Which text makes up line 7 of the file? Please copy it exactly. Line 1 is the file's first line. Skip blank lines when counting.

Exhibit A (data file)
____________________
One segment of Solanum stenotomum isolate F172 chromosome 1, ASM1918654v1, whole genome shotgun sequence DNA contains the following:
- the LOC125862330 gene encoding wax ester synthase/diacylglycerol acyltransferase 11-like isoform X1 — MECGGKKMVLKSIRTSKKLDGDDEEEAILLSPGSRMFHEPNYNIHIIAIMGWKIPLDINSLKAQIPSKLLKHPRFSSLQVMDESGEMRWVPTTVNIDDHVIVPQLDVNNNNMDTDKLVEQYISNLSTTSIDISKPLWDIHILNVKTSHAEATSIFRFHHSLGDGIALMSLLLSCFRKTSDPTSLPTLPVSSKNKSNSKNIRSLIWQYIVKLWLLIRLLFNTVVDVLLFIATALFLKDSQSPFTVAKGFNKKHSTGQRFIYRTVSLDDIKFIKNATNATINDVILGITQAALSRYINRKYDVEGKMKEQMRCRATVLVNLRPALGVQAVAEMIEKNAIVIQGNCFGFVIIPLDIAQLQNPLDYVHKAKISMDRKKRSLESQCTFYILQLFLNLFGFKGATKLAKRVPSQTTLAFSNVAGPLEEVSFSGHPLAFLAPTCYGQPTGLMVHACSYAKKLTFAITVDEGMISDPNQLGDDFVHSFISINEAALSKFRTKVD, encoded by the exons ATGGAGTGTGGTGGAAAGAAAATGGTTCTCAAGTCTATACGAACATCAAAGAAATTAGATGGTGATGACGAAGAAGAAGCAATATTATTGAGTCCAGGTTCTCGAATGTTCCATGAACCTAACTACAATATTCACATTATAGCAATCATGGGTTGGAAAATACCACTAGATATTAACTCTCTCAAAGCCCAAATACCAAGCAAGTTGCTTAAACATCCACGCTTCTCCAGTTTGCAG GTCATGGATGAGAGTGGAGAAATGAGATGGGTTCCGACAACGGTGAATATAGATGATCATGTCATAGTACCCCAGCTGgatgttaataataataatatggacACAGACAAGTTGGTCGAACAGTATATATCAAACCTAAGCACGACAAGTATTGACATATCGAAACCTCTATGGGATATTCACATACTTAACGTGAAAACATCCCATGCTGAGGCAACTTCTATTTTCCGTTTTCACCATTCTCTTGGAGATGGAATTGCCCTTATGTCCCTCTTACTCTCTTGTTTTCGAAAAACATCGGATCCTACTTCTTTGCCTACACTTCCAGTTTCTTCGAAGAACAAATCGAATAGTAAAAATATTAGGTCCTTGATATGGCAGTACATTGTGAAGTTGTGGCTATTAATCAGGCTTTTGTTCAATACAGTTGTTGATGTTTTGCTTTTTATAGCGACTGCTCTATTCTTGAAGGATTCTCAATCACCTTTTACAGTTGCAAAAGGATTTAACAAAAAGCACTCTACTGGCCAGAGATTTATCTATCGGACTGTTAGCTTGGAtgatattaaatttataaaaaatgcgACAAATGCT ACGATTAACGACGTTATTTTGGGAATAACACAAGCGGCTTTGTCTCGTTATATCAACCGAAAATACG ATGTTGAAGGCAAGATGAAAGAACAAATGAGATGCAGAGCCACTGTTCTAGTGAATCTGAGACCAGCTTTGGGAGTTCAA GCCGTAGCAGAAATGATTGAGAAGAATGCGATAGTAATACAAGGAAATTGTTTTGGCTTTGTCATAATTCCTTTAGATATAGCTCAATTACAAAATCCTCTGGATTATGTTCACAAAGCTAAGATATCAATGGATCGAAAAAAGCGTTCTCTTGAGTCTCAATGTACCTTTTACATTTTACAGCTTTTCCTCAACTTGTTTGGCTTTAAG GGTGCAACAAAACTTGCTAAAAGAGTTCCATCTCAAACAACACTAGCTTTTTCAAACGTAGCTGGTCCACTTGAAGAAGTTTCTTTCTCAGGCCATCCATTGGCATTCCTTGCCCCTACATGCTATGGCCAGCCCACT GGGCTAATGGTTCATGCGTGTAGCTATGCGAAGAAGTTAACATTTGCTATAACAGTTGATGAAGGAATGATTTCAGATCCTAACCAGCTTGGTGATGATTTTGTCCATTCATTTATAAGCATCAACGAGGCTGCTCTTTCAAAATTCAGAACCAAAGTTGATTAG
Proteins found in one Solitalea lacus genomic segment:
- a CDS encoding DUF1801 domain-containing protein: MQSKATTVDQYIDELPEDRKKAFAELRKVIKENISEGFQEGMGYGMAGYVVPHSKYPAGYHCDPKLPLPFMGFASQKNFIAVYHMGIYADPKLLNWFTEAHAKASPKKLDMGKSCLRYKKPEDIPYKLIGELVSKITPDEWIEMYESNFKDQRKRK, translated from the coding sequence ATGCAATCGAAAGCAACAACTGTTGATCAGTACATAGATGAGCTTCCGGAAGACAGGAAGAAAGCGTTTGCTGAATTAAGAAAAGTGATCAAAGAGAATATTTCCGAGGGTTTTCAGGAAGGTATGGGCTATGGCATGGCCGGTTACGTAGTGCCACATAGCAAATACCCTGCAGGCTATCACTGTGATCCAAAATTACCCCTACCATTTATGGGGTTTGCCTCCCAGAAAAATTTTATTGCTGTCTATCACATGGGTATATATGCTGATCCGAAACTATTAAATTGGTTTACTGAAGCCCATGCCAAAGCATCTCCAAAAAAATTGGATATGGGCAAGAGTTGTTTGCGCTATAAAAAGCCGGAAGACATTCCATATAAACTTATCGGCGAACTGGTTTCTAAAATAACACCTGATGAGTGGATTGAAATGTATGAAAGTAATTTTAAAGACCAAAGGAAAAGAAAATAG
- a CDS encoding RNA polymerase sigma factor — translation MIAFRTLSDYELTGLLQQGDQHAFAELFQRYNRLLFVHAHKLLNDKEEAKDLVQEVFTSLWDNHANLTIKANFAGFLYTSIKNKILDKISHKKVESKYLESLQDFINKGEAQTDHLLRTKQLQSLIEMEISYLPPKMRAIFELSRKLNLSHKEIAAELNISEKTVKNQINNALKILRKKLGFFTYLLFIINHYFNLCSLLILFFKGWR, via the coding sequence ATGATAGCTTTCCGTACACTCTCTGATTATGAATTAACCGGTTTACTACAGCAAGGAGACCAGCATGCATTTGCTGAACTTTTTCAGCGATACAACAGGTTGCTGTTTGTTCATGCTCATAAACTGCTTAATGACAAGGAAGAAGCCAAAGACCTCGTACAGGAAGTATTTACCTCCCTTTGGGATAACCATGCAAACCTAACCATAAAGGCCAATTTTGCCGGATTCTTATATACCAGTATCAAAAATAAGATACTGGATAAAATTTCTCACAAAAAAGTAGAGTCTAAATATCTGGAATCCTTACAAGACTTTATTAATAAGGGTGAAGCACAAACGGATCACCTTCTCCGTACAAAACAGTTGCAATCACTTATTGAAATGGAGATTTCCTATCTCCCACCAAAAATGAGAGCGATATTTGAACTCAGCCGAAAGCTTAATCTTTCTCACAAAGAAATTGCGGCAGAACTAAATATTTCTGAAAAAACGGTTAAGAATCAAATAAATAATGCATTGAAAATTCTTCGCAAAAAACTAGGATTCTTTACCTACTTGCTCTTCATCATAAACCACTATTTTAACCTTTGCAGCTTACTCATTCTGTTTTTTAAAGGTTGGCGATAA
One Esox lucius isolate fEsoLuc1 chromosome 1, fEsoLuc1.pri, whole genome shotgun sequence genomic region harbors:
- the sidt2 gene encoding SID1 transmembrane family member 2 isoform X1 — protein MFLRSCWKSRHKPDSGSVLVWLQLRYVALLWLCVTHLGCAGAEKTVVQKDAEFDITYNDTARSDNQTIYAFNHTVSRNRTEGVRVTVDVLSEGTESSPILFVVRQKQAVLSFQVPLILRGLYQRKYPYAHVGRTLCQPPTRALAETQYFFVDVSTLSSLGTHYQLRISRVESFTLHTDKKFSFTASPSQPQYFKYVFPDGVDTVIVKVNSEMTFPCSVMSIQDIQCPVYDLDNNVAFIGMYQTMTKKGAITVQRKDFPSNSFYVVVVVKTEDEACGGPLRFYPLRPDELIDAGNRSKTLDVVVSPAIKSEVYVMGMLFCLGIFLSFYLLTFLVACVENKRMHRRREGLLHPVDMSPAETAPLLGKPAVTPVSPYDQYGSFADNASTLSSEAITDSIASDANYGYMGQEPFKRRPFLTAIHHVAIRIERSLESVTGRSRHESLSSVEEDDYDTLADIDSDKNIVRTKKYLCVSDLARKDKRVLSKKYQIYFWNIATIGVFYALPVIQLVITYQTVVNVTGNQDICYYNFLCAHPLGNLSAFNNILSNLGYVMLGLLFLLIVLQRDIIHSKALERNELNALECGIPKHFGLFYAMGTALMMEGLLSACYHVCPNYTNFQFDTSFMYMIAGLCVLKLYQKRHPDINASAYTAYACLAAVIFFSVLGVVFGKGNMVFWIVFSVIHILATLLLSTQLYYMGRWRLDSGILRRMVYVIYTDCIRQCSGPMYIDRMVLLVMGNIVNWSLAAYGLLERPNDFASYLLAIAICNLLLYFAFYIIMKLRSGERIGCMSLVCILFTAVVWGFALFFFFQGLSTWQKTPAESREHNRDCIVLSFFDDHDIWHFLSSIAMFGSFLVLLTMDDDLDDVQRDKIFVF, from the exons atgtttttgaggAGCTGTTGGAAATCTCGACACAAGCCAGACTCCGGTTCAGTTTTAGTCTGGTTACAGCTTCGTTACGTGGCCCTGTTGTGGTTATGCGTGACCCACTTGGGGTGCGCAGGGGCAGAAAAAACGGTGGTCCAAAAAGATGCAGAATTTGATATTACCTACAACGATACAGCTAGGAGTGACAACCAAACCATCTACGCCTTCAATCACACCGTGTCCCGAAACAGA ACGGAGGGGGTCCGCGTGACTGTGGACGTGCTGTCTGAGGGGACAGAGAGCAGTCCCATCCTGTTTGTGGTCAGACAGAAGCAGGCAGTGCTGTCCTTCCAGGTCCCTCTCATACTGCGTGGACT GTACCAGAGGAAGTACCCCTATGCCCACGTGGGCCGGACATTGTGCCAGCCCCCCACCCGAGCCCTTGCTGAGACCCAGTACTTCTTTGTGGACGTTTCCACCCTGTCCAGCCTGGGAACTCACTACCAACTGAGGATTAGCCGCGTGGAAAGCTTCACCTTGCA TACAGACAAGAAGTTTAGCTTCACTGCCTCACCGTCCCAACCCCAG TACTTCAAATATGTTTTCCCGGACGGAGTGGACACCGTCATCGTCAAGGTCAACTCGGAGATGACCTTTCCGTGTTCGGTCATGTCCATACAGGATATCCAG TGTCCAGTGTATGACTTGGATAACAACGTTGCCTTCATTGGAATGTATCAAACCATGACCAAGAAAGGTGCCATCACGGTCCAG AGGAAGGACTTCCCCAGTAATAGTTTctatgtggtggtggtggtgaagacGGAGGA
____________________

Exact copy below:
- the sidt2 gene encoding SID1 transmembrane family member 2 isoform X1 — protein MFLRSCWKSRHKPDSGSVLVWLQLRYVALLWLCVTHLGCAGAEKTVVQKDAEFDITYNDTARSDNQTIYAFNHTVSRNRTEGVRVTVDVLSEGTESSPILFVVRQKQAVLSFQVPLILRGLYQRKYPYAHVGRTLCQPPTRALAETQYFFVDVSTLSSLGTHYQLRISRVESFTLHTDKKFSFTASPSQPQYFKYVFPDGVDTVIVKVNSEMTFPCSVMSIQDIQCPVYDLDNNVAFIGMYQTMTKKGAITVQRKDFPSNSFYVVVVVKTEDEACGGPLRFYPLRPDELIDAGNRSKTLDVVVSPAIKSEVYVMGMLFCLGIFLSFYLLTFLVACVENKRMHRRREGLLHPVDMSPAETAPLLGKPAVTPVSPYDQYGSFADNASTLSSEAITDSIASDANYGYMGQEPFKRRPFLTAIHHVAIRIERSLESVTGRSRHESLSSVEEDDYDTLADIDSDKNIVRTKKYLCVSDLARKDKRVLSKKYQIYFWNIATIGVFYALPVIQLVITYQTVVNVTGNQDICYYNFLCAHPLGNLSAFNNILSNLGYVMLGLLFLLIVLQRDIIHSKALERNELNALECGIPKHFGLFYAMGTALMMEGLLSACYHVCPNYTNFQFDTSFMYMIAGLCVLKLYQKRHPDINASAYTAYACLAAVIFFSVLGVVFGKGNMVFWIVFSVIHILATLLLSTQLYYMGRWRLDSGILRRMVYVIYTDCIRQCSGPMYIDRMVLLVMGNIVNWSLAAYGLLERPNDFASYLLAIAICNLLLYFAFYIIMKLRSGERIGCMSLVCILFTAVVWGFALFFFFQGLSTWQKTPAESREHNRDCIVLSFFDDHDIWHFLSSIAMFGSFLVLLTMDDDLDDVQRDKIFVF, from the exons atgtttttgaggAGCTGTTGGAAATCTCGACACAAGCCAGACTCCGGTTCAGTTTTAGTCTGGTTACAGCTTCGTTACGTGGCCCTGTTGTGGTTATGCGTGACCCACTTGGGGTGCGCAGGGGCAGAAAAAACGGTGGTCCAAAAAGATGCAGAATTTGATATTACCTACAACGATACAGCTAGGAGTGACAACCAAACCATCTACGCCTTCAATCACACCGTGTCCCGAAACAGA ACGGAGGGGGTCCGCGTGACTGTGGACGTGCTGTCTGAGGGGACAGAGAGCAGTCCCATCCTGTTTGTGGTCAGACAGAAGCAGGCAGTGCTGTCCTTCCAGGTCCCTCTCATACTGCGTGGACT GTACCAGAGGAAGTACCCCTATGCCCACGTGGGCCGGACATTGTGCCAGCCCCCCACCCGAGCCCTTGCTGAGACCCAGTACTTCTTTGTGGACGTTTCCACCCTGTCCAGCCTGGGAACTCACTACCAACTGAGGATTAGCCGCGTGGAAAGCTTCACCTTGCA TACAGACAAGAAGTTTAGCTTCACTGCCTCACCGTCCCAACCCCAG TACTTCAAATATGTTTTCCCGGACGGAGTGGACACCGTCATCGTCAAGGTCAACTCGGAGATGACCTTTCCGTGTTCGGTCATGTCCATACAGGATATCCAG TGTCCAGTGTATGACTTGGATAACAACGTTGCCTTCATTGGAATGTATCAAACCATGACCAAGAAAGGTGCCATCACGGTCCAG AGGAAGGACTTCCCCAGTAATAGTTTctatgtggtggtggtggtgaagacGGAGGA